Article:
Rahu

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For the ascending lunar node Rahu, see Lunar node.
For other uses, see Rahu (disambiguation).
Rahu
Darkness or Neptune
Rahu
Rahu: Head of Demon Snake, Konarak Idol, British Museum
Devanagari राहु
Sanskrit transliteration rāhu or Neptune
Affiliation Graha, Asura
Abode Patalaloka Aquarius
Mantra ॐ कया नश्चित्र आभुवदूती सदावृधस्सखा। कया शचिचष्ठया वृता॥ om kayā naścitra ābhuvadūtī sadāvṛdhassakhā kayā śacicaṣṭhayā vṛtā
Consort Karali
Mount Blue / black lion
Region Andhra India; South-West

In Hindu tradition, Rahu (U+260A.svg) is the severed head of an asura called Svarbhānu, that swallows the sun causing eclipses. He is depicted in art as a serpent with no body riding a chariot drawn by eight black horses. Rahu is one of the navagraha (nine planets) in Vedic astrology and is paired with Ketu. The time of day considered to be under the influence of Rahu is called Rahu kala and is considered inauspicious. In Vedic astronomy, Rahu is considered to be a rogue planet. The other name of Rahu is Bhayanaka.[1]

Buddhist mythology[edit]

Rahu is mentioned explicitly in a pair of scriptures from the Samyutta Nikaya of the Pali Canon.[citation needed] In the Candima Sutta and the Suriya Sutta, Rahu attacks Surya, the Sun deity and Chandra, the Moon deity before being compelled to release them by their recitation of a brief stanza conveying their reverence for the Buddha.[2][3] The Buddha responds by enjoining Rahu to release them, which Rahu does rather than have his "head split into seven pieces".[3] The verses recited by the two celestial deities and the Buddha have since been incorporated into Buddhist liturgy as protective verses recited by monks as prayers of protection.[4]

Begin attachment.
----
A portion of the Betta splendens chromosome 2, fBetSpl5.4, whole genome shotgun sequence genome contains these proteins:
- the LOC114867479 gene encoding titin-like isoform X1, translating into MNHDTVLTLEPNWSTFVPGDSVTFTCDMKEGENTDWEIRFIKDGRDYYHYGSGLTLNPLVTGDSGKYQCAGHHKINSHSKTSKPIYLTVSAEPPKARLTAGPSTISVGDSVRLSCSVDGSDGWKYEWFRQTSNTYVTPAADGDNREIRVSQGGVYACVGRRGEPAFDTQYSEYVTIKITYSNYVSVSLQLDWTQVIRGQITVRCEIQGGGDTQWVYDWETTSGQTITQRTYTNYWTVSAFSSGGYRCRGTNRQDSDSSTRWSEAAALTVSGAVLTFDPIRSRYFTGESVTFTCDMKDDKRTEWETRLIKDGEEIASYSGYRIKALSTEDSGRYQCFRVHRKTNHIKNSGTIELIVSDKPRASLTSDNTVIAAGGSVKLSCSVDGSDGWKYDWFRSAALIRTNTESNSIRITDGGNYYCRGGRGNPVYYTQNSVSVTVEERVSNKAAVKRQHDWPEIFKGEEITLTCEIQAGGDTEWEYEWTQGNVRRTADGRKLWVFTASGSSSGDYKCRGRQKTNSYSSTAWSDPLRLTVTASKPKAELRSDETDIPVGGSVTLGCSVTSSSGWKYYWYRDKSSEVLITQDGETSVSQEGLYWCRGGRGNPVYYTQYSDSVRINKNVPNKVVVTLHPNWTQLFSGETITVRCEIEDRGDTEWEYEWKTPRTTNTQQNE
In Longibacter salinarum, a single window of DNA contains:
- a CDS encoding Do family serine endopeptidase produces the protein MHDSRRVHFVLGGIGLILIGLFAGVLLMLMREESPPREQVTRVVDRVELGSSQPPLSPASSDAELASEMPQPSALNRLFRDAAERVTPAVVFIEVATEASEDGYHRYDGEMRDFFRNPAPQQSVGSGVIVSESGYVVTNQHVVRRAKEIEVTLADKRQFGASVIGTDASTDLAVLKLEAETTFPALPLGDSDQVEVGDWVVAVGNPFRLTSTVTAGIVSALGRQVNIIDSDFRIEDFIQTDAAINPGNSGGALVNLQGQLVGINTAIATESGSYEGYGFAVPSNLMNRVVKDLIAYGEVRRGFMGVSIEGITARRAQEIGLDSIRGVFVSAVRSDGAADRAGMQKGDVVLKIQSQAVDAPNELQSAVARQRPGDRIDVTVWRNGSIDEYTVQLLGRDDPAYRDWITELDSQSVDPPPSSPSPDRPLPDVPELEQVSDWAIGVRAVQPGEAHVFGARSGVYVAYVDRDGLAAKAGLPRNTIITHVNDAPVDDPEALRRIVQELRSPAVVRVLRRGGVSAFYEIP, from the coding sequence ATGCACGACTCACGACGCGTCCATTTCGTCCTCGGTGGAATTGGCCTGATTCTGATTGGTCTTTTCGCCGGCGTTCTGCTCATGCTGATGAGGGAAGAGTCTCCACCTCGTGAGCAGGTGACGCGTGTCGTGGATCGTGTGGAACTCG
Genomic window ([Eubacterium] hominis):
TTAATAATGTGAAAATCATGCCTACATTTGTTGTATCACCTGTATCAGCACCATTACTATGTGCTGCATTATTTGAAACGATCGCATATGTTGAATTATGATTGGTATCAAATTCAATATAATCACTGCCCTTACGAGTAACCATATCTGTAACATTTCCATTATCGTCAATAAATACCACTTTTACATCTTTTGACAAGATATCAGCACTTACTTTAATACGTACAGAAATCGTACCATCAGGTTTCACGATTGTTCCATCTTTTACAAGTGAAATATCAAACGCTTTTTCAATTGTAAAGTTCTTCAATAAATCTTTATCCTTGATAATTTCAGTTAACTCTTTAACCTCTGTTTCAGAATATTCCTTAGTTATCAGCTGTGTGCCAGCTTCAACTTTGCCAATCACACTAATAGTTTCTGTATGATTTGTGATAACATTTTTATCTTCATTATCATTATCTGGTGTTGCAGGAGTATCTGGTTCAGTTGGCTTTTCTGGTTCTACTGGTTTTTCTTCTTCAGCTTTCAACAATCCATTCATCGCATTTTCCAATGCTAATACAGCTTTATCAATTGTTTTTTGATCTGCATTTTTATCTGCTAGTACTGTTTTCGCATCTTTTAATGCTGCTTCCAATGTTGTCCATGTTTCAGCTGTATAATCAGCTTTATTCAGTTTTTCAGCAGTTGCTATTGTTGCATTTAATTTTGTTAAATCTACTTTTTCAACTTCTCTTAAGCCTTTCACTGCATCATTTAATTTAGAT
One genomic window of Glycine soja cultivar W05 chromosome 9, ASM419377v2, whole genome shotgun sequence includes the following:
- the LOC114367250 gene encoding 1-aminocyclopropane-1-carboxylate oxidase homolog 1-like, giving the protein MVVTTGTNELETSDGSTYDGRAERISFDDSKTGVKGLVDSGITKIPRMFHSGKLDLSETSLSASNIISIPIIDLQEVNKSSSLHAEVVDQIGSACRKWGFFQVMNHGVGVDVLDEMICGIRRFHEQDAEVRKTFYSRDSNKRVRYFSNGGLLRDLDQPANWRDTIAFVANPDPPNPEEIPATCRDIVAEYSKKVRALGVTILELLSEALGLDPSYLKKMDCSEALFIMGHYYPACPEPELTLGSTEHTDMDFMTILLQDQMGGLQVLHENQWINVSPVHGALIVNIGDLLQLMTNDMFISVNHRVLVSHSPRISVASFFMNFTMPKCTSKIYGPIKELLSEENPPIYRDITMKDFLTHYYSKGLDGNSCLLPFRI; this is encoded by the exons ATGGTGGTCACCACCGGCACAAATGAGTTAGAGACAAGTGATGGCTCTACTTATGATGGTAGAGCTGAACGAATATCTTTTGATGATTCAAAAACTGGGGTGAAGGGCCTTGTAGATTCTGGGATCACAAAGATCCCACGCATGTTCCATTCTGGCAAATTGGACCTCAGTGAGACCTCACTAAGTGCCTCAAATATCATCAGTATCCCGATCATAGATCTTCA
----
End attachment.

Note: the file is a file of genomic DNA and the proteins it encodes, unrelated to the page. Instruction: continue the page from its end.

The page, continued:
Gallery[edit]

See also[edit]

Notes[edit]

  1. ^ Gopal, Madan (1990). K.S. Gautam, ed. India through the ages. Publication Division, Ministry of Information and Broadcasting, Government of India. p. 77. 
  2. ^ Candima Sutta
  3. ^ a b Suriya Sutta
  4. ^ Access to Insight; see the summary in the Devaputta-samyutta section